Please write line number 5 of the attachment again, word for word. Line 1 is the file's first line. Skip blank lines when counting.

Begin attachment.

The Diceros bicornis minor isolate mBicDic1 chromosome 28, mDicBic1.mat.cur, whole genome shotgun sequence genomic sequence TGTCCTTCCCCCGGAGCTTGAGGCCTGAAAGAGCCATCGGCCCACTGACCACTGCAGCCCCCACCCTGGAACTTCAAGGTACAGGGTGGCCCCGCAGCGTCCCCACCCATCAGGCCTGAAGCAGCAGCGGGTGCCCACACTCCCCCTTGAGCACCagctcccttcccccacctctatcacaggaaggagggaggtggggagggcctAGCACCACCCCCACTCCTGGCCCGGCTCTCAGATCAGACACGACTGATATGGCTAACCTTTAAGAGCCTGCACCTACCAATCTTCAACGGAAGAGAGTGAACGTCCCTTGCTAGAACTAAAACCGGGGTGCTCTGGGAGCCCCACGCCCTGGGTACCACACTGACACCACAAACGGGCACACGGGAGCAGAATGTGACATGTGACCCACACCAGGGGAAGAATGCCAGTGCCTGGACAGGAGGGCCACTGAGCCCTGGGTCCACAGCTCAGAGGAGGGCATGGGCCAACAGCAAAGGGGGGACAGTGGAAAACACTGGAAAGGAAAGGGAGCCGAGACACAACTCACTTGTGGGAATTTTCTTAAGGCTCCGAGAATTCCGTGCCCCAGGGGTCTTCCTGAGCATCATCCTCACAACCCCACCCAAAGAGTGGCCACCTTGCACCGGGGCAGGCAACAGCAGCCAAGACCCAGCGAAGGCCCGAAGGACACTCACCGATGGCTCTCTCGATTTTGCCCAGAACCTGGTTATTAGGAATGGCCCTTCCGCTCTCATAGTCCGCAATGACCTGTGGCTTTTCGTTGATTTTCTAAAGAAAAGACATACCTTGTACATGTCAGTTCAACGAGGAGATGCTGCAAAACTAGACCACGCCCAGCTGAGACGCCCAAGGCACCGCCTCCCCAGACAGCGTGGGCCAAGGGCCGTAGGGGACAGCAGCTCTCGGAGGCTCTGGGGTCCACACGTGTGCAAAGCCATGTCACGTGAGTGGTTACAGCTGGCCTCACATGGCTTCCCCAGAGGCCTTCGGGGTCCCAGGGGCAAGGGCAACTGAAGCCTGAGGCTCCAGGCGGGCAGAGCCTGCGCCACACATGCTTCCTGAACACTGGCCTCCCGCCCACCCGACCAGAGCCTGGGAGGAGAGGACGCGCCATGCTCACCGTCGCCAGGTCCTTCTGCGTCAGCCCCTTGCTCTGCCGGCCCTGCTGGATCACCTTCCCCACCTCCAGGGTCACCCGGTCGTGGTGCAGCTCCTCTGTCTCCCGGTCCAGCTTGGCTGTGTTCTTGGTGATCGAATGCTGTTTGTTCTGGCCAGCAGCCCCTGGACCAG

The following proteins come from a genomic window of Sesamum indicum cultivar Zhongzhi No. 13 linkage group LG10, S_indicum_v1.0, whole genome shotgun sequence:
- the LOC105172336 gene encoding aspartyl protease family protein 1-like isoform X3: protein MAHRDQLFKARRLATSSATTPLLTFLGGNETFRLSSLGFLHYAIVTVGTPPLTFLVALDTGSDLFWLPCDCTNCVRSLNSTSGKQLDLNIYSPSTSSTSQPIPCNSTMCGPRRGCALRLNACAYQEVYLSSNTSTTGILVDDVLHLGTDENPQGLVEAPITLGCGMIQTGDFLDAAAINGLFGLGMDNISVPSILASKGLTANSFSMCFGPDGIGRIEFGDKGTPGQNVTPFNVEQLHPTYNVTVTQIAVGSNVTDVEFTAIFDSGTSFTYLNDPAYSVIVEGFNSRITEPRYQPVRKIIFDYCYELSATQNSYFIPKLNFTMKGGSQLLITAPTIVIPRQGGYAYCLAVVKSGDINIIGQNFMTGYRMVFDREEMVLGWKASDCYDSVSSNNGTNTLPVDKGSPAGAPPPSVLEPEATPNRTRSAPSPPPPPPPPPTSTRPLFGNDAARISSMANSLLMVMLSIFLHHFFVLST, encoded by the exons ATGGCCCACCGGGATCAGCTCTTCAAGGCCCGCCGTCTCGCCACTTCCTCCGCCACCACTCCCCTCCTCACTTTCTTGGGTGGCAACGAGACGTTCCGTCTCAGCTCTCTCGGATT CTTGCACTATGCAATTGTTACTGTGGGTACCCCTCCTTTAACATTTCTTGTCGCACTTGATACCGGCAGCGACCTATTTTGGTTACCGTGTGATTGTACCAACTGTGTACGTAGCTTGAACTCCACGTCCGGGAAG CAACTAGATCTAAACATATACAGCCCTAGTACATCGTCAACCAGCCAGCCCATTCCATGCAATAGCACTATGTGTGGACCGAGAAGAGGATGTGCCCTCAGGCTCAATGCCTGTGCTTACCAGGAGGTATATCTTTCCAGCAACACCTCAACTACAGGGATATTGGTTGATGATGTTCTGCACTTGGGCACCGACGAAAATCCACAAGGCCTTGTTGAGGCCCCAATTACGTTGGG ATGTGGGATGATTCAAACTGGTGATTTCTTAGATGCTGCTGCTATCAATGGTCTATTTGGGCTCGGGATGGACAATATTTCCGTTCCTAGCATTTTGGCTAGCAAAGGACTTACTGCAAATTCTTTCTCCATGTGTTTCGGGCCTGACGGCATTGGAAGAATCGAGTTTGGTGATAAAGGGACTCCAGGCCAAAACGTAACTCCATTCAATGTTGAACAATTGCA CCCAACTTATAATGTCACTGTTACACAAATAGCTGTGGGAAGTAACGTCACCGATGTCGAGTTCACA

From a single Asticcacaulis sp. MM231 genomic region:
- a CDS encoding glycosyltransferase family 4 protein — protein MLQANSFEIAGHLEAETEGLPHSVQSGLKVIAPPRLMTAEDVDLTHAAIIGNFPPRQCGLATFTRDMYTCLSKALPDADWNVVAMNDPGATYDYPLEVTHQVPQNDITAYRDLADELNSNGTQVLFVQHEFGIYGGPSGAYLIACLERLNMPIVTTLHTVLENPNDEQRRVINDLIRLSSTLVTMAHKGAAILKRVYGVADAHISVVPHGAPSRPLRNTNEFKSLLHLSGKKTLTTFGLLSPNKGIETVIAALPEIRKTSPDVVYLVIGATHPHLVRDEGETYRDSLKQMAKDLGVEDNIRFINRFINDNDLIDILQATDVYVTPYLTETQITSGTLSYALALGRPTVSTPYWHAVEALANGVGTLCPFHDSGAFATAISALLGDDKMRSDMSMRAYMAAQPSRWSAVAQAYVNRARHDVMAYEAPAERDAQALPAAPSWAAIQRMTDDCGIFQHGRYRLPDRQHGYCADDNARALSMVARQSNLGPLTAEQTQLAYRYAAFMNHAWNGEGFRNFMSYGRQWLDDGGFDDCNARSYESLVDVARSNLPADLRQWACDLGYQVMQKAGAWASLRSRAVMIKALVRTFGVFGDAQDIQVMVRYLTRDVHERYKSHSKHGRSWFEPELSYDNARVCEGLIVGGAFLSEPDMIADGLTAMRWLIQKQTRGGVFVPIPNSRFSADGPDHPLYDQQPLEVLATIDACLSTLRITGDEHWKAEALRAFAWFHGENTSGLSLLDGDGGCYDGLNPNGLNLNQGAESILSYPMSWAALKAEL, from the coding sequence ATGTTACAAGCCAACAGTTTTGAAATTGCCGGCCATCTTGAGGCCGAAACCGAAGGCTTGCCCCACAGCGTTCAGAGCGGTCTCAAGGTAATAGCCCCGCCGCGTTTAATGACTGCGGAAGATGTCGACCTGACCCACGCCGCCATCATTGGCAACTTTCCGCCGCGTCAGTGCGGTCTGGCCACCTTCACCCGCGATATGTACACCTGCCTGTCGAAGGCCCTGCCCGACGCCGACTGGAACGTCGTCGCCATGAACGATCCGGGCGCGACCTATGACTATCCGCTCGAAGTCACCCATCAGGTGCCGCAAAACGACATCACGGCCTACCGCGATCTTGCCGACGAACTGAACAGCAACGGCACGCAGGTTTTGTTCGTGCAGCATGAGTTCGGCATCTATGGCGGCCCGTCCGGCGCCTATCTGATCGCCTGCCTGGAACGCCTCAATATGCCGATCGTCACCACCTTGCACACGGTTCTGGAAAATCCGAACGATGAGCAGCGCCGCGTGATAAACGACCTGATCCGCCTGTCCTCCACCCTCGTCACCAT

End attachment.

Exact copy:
- a CDS encoding glycosyltransferase family 4 protein — protein MLQANSFEIAGHLEAETEGLPHSVQSGLKVIAPPRLMTAEDVDLTHAAIIGNFPPRQCGLATFTRDMYTCLSKALPDADWNVVAMNDPGATYDYPLEVTHQVPQNDITAYRDLADELNSNGTQVLFVQHEFGIYGGPSGAYLIACLERLNMPIVTTLHTVLENPNDEQRRVINDLIRLSSTLVTMAHKGAAILKRVYGVADAHISVVPHGAPSRPLRNTNEFKSLLHLSGKKTLTTFGLLSPNKGIETVIAALPEIRKTSPDVVYLVIGATHPHLVRDEGETYRDSLKQMAKDLGVEDNIRFINRFINDNDLIDILQATDVYVTPYLTETQITSGTLSYALALGRPTVSTPYWHAVEALANGVGTLCPFHDSGAFATAISALLGDDKMRSDMSMRAYMAAQPSRWSAVAQAYVNRARHDVMAYEAPAERDAQALPAAPSWAAIQRMTDDCGIFQHGRYRLPDRQHGYCADDNARALSMVARQSNLGPLTAEQTQLAYRYAAFMNHAWNGEGFRNFMSYGRQWLDDGGFDDCNARSYESLVDVARSNLPADLRQWACDLGYQVMQKAGAWASLRSRAVMIKALVRTFGVFGDAQDIQVMVRYLTRDVHERYKSHSKHGRSWFEPELSYDNARVCEGLIVGGAFLSEPDMIADGLTAMRWLIQKQTRGGVFVPIPNSRFSADGPDHPLYDQQPLEVLATIDACLSTLRITGDEHWKAEALRAFAWFHGENTSGLSLLDGDGGCYDGLNPNGLNLNQGAESILSYPMSWAALKAEL, from the coding sequence ATGTTACAAGCCAACAGTTTTGAAATTGCCGGCCATCTTGAGGCCGAAACCGAAGGCTTGCCCCACAGCGTTCAGAGCGGTCTCAAGGTAATAGCCCCGCCGCGTTTAATGACTGCGGAAGATGTCGACCTGACCCACGCCGCCATCATTGGCAACTTTCCGCCGCGTCAGTGCGGTCTGGCCACCTTCACCCGCGATATGTACACCTGCCTGTCGAAGGCCCTGCCCGACGCCGACTGGAACGTCGTCGCCATGAACGATCCGGGCGCGACCTATGACTATCCGCTCGAAGTCACCCATCAGGTGCCGCAAAACGACATCACGGCCTACCGCGATCTTGCCGACGAACTGAACAGCAACGGCACGCAGGTTTTGTTCGTGCAGCATGAGTTCGGCATCTATGGCGGCCCGTCCGGCGCCTATCTGATCGCCTGCCTGGAACGCCTCAATATGCCGATCGTCACCACCTTGCACACGGTTCTGGAAAATCCGAACGATGAGCAGCGCCGCGTGATAAACGACCTGATCCGCCTGTCCTCCACCCTCGTCACCAT